On January 27, FAIR issued an action alert on the New York Times‘ and AP‘s use of the White House-friendly phrase “personal accounts” to describe Bush’s privatization plan. On March 6, Times public editor Daniel Okrent devoted part of his column to responding to FAIR activists and others on this issue. FAIR replied in its online Media Views feature, a daily compendium of media criticism and analysis.
Okrent’s comment was:
“Now a rugby scrum has gathered around the Bush Social Security plan. Republicans tout ‘personal accounts'; Democrats trash ‘private accounts.’ In this atmosphere, I don’t think reporters have much choice other than to use ‘private’ and ‘personal’ interchangeably, and to interchange them often. Once one side of an ideological conflict has seized control of a word, it no longer has a meaning of its own; opting for one or the other would be a declaration that doesn’t belong in the news reports.”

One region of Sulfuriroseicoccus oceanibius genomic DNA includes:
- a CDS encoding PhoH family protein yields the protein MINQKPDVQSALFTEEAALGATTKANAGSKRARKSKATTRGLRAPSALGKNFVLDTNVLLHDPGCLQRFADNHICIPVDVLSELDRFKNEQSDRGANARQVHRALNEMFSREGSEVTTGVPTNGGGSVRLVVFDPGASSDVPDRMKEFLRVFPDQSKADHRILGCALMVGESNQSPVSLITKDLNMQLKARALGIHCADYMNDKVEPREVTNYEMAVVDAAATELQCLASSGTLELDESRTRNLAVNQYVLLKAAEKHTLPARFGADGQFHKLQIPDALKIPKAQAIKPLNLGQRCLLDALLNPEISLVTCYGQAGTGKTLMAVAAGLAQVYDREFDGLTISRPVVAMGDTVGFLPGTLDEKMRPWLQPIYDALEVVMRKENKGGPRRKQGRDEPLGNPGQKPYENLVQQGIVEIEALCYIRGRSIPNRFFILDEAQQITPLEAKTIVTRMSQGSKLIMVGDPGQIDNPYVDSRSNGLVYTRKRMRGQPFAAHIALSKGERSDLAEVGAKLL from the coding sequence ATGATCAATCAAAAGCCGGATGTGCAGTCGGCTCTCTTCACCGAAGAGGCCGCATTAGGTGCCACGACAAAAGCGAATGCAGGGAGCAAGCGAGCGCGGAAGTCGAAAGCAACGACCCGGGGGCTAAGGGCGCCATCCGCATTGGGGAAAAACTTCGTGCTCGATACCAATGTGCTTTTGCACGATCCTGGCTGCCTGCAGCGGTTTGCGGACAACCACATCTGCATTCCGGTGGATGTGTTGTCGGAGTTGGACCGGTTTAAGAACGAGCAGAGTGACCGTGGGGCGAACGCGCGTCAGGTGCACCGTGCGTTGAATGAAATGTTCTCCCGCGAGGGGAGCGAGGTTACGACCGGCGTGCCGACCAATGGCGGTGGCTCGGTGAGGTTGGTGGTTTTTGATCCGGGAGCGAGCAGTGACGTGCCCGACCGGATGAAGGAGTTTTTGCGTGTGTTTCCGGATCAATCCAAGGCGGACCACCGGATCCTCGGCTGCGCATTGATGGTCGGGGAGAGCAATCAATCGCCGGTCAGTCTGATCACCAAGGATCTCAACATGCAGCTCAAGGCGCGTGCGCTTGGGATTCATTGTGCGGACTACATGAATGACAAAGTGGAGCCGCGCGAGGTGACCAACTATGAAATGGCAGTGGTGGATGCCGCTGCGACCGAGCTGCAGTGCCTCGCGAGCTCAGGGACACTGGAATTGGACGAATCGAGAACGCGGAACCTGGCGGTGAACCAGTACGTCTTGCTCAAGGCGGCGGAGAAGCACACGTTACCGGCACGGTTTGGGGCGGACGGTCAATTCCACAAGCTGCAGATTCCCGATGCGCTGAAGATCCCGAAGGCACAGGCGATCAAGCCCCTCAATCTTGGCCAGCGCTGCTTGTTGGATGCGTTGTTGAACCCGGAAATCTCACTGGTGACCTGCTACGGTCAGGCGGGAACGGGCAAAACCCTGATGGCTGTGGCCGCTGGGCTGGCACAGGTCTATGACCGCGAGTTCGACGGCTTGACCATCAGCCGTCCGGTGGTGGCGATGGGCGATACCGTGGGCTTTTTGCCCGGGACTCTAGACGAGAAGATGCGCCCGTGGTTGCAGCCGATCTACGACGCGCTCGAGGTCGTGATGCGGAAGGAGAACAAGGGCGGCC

And FAIR responded:
“Private accounts” was the accurate term used by both sides of the debate until Republicans realized it wasn’t polling well; they then started calling them “personal accounts,” a deceptive term because citizens already have personal Social Security accounts that keep track of their individual contributions.
According to Okrent, the media should use this inaccurate PR term interchangeably with the old terminology because words have no meanings other than those given to them by political partisans–an odd stance for the Times‘ public editor to take.
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